Why Bother To Fight a Good Fight?

Why Bother To Fight a Good Fight?

Not every disagreement is worth a fight, but some issues are important enough to put forth the effort and wrestle against them. Though I’ve argued, just for the fun of it, with certain individuals over benign topics, these harmless debates never amounted to anything serious. But sometimes there are good reasons to set our foot down and sink our teeth into holding our ground for what we believe is right.  

What Constitutes a “Good” Fight

Not everything is a moral issue, and it is not my job to police everyone’s actions. But when someone threatens to infringe, overstep or violate me, well then, it is time for me to put up my dukes, even if it means a showdown with city hall.

We purchased our humble abode because of all the space that surrounded it. At the time a tree farm boarded the north and west boundaries of our property, while our neighbor’s empty field bordered the south side. It was an oasis, an ideal place to raise our family.

But in a short amount of time, our neighbors sold their property to a developer and a row of new houses popped up. Then the tree farm was sold to the city and I watched from my kitchen window as a bulldozer cleared out the trees. I was dismayed.

“I wonder what they will do with all that land?” I asked my husband.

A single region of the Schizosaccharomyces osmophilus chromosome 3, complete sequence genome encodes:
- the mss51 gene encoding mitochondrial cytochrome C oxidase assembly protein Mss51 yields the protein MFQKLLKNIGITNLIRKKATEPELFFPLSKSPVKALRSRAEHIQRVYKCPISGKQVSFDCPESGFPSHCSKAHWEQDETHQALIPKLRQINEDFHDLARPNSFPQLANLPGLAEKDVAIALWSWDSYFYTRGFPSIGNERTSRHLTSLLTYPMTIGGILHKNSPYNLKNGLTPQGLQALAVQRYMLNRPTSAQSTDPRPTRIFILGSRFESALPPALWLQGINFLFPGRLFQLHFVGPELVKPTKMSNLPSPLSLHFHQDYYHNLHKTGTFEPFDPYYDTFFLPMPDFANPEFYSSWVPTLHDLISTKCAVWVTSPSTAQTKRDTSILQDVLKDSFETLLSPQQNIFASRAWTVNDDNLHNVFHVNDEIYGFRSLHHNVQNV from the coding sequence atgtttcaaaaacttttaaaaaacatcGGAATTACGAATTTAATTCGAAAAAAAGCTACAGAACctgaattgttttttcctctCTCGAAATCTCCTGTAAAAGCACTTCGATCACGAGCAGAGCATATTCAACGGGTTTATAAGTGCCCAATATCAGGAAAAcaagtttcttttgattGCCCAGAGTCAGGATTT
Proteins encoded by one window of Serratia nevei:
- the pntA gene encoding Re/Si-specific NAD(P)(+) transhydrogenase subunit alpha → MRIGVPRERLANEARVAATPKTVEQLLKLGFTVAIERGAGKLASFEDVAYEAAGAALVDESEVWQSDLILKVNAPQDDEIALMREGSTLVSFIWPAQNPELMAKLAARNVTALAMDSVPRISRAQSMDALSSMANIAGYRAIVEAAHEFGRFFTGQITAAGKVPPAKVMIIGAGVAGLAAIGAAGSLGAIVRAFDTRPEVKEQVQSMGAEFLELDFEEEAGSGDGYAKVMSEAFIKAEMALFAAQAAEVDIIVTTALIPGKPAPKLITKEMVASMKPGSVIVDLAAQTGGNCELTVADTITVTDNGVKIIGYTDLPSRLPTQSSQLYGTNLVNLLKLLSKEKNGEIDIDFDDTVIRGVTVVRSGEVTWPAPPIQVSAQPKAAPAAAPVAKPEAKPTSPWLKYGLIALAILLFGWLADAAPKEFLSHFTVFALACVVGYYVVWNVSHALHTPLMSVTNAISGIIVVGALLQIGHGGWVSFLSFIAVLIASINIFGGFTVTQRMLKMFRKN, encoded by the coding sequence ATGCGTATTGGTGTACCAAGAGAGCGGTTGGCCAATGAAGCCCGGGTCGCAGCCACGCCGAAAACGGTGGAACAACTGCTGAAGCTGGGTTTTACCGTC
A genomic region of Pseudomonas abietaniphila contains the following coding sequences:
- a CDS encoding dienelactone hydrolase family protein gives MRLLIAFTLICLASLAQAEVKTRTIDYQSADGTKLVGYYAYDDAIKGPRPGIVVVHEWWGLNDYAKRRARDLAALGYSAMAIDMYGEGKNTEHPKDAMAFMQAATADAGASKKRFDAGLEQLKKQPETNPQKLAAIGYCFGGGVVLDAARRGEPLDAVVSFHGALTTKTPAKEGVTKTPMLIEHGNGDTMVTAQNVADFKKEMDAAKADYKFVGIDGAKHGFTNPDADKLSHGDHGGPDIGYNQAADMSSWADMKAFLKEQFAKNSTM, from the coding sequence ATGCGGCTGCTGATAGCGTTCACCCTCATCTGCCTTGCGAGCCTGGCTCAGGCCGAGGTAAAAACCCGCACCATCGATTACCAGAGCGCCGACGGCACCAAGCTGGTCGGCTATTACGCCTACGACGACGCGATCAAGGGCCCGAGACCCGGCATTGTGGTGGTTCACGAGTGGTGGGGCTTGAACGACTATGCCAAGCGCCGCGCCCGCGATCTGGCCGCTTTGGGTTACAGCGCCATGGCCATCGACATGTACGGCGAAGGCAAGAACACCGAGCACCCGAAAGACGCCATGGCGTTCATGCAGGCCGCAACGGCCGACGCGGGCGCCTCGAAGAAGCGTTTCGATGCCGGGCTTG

“I heard that they’ll put in soccer fields,” he said.

“That can’t be all bad,” I remarked. 

But in addition to soccer fields, there were other plans as well. When I saw red flagged stakes just outside my bedroom window, I began to take more notice. As soon as I spotted an official looking person tromping around the area, I engaged him in a conversation. 

“What exactly are your plans for this area?” I asked.

“A parking lot and bathrooms.”


Now I was crestfallen. Cars out my bedroom window? Public bathrooms next to my garage? 

“You can’t fight city hall,” was all my husband said when I told him.

But his statement was all it took to light the burner under my buns motivating me to do something about this invasion. Did city hall really have a right to put in a parking lot? Could they really install public bathrooms so close to my house? Could I protest in some way?

 I bloodied my knuckles knocking on my neighbor’s doors and my voice went hoarse talking with anyone who would listen. I grunted and groaned my way through paperwork, met with city officials and enlisted the help of smarter people than myself. A determined group, having one goal—to stop public potties and a parking lot from becoming a common sight in our neighborhood, was formed.  

And our concerted effort paid off. The plans for the parking lot and public potties were nixed and instead, a pretty pathway leading to the soccer fields was built. 

Why bother to fight a good fight? Not every issue is worth a fisticuffs, but when we know someone is stepping over the line, it is time for a showdown.

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